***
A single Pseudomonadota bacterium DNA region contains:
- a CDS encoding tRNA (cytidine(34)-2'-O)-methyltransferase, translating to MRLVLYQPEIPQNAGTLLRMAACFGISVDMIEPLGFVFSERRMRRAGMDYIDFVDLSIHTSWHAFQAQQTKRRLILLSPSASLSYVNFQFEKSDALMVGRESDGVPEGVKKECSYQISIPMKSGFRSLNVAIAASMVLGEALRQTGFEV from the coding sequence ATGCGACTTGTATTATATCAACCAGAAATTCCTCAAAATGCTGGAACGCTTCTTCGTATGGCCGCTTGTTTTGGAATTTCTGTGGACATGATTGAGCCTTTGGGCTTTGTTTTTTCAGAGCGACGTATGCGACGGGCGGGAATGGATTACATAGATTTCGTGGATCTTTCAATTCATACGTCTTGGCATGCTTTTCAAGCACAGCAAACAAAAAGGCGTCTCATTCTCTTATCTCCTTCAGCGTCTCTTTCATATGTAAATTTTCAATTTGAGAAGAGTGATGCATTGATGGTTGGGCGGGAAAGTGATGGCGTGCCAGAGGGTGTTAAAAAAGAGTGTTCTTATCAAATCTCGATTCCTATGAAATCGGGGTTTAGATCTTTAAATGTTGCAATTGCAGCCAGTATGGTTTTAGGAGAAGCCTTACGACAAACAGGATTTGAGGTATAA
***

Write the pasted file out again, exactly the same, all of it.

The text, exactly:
A single Pseudomonadota bacterium DNA region contains:
- a CDS encoding tRNA (cytidine(34)-2'-O)-methyltransferase, translating to MRLVLYQPEIPQNAGTLLRMAACFGISVDMIEPLGFVFSERRMRRAGMDYIDFVDLSIHTSWHAFQAQQTKRRLILLSPSASLSYVNFQFEKSDALMVGRESDGVPEGVKKECSYQISIPMKSGFRSLNVAIAASMVLGEALRQTGFEV from the coding sequence ATGCGACTTGTATTATATCAACCAGAAATTCCTCAAAATGCTGGAACGCTTCTTCGTATGGCCGCTTGTTTTGGAATTTCTGTGGACATGATTGAGCCTTTGGGCTTTGTTTTTTCAGAGCGACGTATGCGACGGGCGGGAATGGATTACATAGATTTCGTGGATCTTTCAATTCATACGTCTTGGCATGCTTTTCAAGCACAGCAAACAAAAAGGCGTCTCATTCTCTTATCTCCTTCAGCGTCTCTTTCATATGTAAATTTTCAATTTGAGAAGAGTGATGCATTGATGGTTGGGCGGGAAAGTGATGGCGTGCCAGAGGGTGTTAAAAAAGAGTGTTCTTATCAAATCTCGATTCCTATGAAATCGGGGTTTAGATCTTTAAATGTTGCAATTGCAGCCAGTATGGTTTTAGGAGAAGCCTTACGACAAACAGGATTTGAGGTATAA